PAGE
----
The Pope is coming to town here in Philadelphia and with it he is bringing a bunch of speculation on canon law and whether the Catholic church will change to reflect our evolving cultural values. Recently he announced a year of mercy that extended the capacity to absolve women of the sin of abortion from bishops and their special designees to all priests all over the world. The media heard the word “abortion” and put it on blast. They thought maybe the Pope was going to come out in favor of Roe v. Wade. In actuality this was a technical expansion of the rights of priests to extend the absolution of God to people more conveniently. Without this measure women still marked with ritual uncleanliness would have to submit a claim of sorts to the bishop whom they didn’t even know. What the what?
As far as Popes go, Francis is a great one. But he is still head of the Catholic church which is built on a system that adjudicates the absolution of people based on 1752 canon laws. The media likes the Pope. They like the frenzy of 4 million people in Philly, but they treat his faith as an artifact. And why shouldn’t they? Whatever piety the pontiff has is shrouded in that system of laws that undermines the gospel which inspires it. Building and maintaining a system of laws make’s what Paul says in Romans 7 sound ridiculous. “So, my brothers and sisters, you also died to the law through the body of Christ, that you might belong to another, to him who was raised from the dead, in order that we might bear fruit for God.” Do we belong to Jesus, the other who was raised form the dead, or do we belong to the law? I think Francis belongs to Jesus. I think many Catholics do too, but I think the church is built on an anti-gospel law that breeds a lot of law abiding citizens who never get to belong to Jesus.
On Monday night at the cell leader training, Jonny Rashid, one of our pastors, reminded us of Circle of Hope’s proverb, “One doesn’t need to be smart or completely trained to be a fulfilled Christian.” We need to say this a lot more because we all seem to be idealists who cannot live up to our own expectations. I certainly am prone to an “all or nothing” mentality that is self-defeating a lot of the time. So hear it again in a different way: We don’t need to live up to a perfect law to belong to Jesus. We need to say this a lot because the Catholics aren’t the only ones who are producing law abiding citizens. My “all or nothing” mentality is another law that often stands in opposition to belonging to Jesus.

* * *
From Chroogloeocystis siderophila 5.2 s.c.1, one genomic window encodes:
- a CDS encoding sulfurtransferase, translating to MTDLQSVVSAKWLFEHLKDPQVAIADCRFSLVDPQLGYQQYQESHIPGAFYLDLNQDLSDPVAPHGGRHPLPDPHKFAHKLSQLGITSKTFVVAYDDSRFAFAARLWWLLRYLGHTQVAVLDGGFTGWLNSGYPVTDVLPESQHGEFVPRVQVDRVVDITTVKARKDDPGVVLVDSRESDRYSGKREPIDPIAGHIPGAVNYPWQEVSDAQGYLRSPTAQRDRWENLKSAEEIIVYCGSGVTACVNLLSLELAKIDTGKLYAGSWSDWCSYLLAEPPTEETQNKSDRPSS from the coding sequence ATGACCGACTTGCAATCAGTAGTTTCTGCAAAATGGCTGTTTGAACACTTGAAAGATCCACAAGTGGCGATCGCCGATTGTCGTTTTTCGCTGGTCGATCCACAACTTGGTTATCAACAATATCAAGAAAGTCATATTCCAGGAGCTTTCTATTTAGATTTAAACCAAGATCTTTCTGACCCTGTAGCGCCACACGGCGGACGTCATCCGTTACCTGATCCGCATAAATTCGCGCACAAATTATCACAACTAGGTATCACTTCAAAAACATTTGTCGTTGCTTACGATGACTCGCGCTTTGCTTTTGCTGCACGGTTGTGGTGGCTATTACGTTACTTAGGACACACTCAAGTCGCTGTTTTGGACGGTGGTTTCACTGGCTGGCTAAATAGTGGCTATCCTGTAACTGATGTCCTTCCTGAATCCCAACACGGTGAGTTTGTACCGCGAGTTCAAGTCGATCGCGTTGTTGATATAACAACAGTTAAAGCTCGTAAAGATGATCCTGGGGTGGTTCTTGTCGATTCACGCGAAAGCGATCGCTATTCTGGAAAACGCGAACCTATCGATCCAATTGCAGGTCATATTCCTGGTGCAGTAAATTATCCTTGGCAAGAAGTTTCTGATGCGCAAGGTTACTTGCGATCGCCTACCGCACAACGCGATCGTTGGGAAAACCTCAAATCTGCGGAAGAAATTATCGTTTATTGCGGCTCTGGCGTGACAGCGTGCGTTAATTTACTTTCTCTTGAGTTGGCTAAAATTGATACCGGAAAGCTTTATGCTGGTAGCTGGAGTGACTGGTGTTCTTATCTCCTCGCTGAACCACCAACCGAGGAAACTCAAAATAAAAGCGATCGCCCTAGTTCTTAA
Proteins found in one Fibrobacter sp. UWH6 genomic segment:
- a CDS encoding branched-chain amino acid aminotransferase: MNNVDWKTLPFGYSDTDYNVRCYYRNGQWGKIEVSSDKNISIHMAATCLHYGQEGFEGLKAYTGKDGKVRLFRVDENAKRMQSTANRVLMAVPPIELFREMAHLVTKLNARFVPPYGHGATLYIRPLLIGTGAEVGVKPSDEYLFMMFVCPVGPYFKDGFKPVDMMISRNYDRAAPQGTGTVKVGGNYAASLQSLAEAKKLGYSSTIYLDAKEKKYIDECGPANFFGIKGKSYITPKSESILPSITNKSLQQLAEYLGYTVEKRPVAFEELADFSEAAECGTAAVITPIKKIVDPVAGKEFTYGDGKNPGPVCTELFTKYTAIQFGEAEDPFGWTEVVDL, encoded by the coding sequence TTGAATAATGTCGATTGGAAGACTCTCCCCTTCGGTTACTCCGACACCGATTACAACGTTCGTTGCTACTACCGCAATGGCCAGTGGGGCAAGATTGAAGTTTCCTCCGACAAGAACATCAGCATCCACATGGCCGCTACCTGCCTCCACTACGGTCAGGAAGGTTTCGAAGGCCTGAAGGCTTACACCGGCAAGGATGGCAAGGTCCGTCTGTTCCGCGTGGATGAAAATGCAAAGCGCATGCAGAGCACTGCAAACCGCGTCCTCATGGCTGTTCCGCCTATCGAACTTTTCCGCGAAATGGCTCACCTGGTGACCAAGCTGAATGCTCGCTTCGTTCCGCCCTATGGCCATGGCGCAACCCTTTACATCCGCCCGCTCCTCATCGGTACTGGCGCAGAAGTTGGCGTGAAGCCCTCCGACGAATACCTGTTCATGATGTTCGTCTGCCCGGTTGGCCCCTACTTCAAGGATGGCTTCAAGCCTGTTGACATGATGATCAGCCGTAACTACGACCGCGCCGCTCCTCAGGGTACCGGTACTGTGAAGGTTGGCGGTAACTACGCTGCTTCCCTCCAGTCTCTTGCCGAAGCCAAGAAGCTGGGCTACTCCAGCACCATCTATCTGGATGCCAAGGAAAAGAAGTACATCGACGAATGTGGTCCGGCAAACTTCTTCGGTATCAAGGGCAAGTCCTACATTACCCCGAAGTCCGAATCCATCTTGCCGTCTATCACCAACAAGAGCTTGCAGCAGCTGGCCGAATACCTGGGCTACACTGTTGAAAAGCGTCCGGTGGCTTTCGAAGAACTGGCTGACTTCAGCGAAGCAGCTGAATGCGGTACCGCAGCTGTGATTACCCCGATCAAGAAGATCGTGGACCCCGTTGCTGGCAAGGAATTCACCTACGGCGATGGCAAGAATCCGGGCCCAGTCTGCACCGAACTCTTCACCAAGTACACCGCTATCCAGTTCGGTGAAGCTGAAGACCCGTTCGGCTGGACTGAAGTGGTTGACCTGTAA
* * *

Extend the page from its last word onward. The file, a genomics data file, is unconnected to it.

My “all or nothing” process isn’t unique either. I don’t know how often I hear my friends say that they are uncomfortable telling someone about their belonging to Jesus because they fear that they don’t live up to Jesus’ standards. I think they don’t live up to their own vague ideas of what they think Jesus might be thinking of them. The legacy of canon law mixes in our collective understanding with all the other laws of the land- from Roe v. Wade, to the Diagnostic and Statistical Manual (DSM) of Mental Disorders. There are so many laws and rules and regulations! A result of this is what our pastor, Rod White, described in his dissertation as “The Great Other.” We all live an atmosphere dominated by huge unknown forces that seem to demand huge responses. There is a glut of information about the calamities of our age, and the shortcomings of the church and its leaders over the years. Many individual Christians take this collection of sins on the chin. Everyone knows how much you suck and the “Great Other” threatens to highlight that fact yet again. One of the patent responses to the hugeness of this problem is staying in your lane and finding very specific places in which we can claim some level of expertise. For example I might say, “I can’t deal with all that big stuff, but if you want to know about 21st century cat memes I have a blog about them and I think I’ve seen all the ones that have legitimately achieved viral status.”
The problem is that Jesus is not interested in expertise. We can’t use that method of security. Expertise is just another law that is thrown in the mix. But one does not become an expert in Jesus. One can become an expert on canon law which is why it is so comforting for so many people. It is manageable. It stands up to the vagueness that plagues us. But Jesus wants us to belong to him. Our faith is not quantifiable. It is story. It is heart song. It is relationship. It doesn’t match up to the law that many people use to protect themselves from this big threat that we have internalized and live by without really knowing it. Jesus, save us from the power of that law. I’m praying that Francis’ big show awakens the region to Jesus despite the interwoven law and that many people end up belonging to Jesus anyway, and hopefully partnering with Circle of Hope.